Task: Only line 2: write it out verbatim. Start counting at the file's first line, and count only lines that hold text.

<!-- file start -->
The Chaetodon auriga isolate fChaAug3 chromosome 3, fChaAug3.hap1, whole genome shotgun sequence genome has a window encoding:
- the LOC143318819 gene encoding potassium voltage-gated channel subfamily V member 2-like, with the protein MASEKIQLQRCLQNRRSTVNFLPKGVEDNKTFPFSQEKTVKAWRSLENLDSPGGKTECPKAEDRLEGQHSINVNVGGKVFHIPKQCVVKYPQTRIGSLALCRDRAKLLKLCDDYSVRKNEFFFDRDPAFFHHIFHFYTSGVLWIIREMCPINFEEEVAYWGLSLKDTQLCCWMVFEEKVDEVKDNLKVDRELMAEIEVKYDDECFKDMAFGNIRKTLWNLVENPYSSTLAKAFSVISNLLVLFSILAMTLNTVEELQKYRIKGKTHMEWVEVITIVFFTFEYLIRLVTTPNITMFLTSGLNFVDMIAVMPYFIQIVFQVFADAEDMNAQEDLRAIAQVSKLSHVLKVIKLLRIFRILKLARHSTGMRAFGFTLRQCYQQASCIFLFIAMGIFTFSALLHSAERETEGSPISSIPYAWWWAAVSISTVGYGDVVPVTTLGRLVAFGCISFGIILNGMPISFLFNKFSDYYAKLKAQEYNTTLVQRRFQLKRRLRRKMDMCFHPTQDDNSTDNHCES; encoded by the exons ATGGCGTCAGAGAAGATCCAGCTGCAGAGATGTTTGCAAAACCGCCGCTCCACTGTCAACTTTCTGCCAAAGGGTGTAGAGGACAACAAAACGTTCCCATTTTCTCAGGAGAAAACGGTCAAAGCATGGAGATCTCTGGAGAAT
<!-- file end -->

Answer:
- the LOC143318819 gene encoding potassium voltage-gated channel subfamily V member 2-like, with the protein MASEKIQLQRCLQNRRSTVNFLPKGVEDNKTFPFSQEKTVKAWRSLENLDSPGGKTECPKAEDRLEGQHSINVNVGGKVFHIPKQCVVKYPQTRIGSLALCRDRAKLLKLCDDYSVRKNEFFFDRDPAFFHHIFHFYTSGVLWIIREMCPINFEEEVAYWGLSLKDTQLCCWMVFEEKVDEVKDNLKVDRELMAEIEVKYDDECFKDMAFGNIRKTLWNLVENPYSSTLAKAFSVISNLLVLFSILAMTLNTVEELQKYRIKGKTHMEWVEVITIVFFTFEYLIRLVTTPNITMFLTSGLNFVDMIAVMPYFIQIVFQVFADAEDMNAQEDLRAIAQVSKLSHVLKVIKLLRIFRILKLARHSTGMRAFGFTLRQCYQQASCIFLFIAMGIFTFSALLHSAERETEGSPISSIPYAWWWAAVSISTVGYGDVVPVTTLGRLVAFGCISFGIILNGMPISFLFNKFSDYYAKLKAQEYNTTLVQRRFQLKRRLRRKMDMCFHPTQDDNSTDNHCES; encoded by the exons ATGGCGTCAGAGAAGATCCAGCTGCAGAGATGTTTGCAAAACCGCCGCTCCACTGTCAACTTTCTGCCAAAGGGTGTAGAGGACAACAAAACGTTCCCATTTTCTCAGGAGAAAACGGTCAAAGCATGGAGATCTCTGGAGAAT